Keywords: cerebral infarction clinical manifestations
Cerebral infarction seen in more than middle-aged people, the majority of high blood pressure, diabetes, heart disease or a history of high cholesterol, and some of this has happened before TIAs or stroke. Usually acute onset and development reached a peak within a few hours. The proportion of patients in the early morning awoke to find an exception. Sick side headache, very little drama headaches, vomiting onset. Mainly the following four categories.
(A) large artery atherosclerosis cerebral infarction in atherosclerotic arterial wall based on the development of blood clots or emboli, causing cerebral cortex diseased artery or hemispheres, cerebellum, brainstem local function loss. Specific symptoms, see above. Have the same arterial system the TIAs history. Continued deterioration of the small number of patients in the 24 hours after the onset or ladder-like heavier, may be due to the progressive extension of the thrombus or shedding new emboli.
(B) heart tied infarction were more common in young adults, all of sudden onset, can be stepped increase. Often other cerebral artery TIAs, history of stroke or systemic embolism history. There is a cause of cardiogenic embolism.
(C) lacunar infarction or small artery occlusive infarction development is relatively slow, and some can be gradually increased and reached its peak during up to 36 hours. Infarct volume, according to the occurrence site specific focal symptoms.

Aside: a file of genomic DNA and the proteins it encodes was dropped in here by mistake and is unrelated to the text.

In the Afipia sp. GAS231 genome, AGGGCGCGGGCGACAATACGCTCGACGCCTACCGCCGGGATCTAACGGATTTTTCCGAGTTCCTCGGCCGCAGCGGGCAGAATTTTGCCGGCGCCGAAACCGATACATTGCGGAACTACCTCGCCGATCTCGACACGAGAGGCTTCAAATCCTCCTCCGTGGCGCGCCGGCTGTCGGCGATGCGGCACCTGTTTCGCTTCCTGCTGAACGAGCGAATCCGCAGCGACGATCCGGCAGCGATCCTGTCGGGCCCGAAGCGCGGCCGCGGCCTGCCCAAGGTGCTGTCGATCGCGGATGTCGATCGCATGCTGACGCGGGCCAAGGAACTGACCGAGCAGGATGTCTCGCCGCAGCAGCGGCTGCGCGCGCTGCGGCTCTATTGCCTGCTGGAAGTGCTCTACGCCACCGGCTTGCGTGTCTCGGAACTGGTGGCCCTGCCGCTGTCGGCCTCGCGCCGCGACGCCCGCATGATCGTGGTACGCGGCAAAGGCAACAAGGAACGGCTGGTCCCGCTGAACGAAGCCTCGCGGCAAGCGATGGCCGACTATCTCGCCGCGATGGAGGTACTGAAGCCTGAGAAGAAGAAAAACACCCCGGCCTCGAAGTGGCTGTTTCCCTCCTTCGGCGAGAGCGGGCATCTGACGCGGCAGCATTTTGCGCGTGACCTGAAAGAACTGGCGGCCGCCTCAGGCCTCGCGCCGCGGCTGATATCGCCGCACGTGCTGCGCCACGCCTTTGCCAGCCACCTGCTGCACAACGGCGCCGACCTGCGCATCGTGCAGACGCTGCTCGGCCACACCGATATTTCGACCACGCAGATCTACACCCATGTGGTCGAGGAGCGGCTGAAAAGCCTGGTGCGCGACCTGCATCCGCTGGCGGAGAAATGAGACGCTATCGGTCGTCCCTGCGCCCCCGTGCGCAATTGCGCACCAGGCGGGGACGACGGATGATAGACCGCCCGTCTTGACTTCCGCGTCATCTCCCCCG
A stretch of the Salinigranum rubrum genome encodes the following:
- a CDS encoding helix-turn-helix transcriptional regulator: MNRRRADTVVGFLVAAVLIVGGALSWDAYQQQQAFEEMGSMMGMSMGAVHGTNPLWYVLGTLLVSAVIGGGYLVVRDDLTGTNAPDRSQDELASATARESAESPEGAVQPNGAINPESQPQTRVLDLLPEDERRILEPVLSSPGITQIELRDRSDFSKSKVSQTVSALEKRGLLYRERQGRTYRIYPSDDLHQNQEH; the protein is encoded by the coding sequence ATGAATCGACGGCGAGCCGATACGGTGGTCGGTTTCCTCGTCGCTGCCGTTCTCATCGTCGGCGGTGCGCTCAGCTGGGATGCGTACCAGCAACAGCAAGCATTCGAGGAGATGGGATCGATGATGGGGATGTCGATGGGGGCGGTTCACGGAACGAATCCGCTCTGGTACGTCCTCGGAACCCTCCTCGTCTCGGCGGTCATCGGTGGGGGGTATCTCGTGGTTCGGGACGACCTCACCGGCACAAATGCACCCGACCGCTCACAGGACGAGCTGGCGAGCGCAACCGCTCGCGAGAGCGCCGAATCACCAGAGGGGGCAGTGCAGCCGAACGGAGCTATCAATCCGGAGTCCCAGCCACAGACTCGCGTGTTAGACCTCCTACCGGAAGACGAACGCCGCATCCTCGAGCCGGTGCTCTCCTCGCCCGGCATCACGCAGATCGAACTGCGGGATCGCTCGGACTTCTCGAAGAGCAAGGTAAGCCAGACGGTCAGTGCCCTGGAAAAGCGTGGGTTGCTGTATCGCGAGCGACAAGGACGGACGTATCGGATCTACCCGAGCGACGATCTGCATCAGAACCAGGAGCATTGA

(1) pure motor stroke: on the side, arm, leg, foot, toe paralysis, the PLIC or bridge, in the ventral small infarcts.
(2) pure sensory stroke: the contralateral body’s feeling abnormalities seen in the ventrolateral thalamus lacunar.
(3) ataxia laterality paresis: contralateral arm, hand Masonic disorder with leg paresis, seen in ventral pontine infarction.
(4) dysarthria – clumsy hand: slurred speech and contralateral hand movement disorder for knee ventral pons or internal capsule infarction.
(5) with the expression of the laterality of the aphasia knee and forelimb paresis: internal capsule infarction involving the white matter adjacent corona radiata.
(D) due to other causes of cerebral infarction non-arteriosclerotic vascular disease, blood disease, blood clotting abnormalities and other rare causes of ischemic stroke.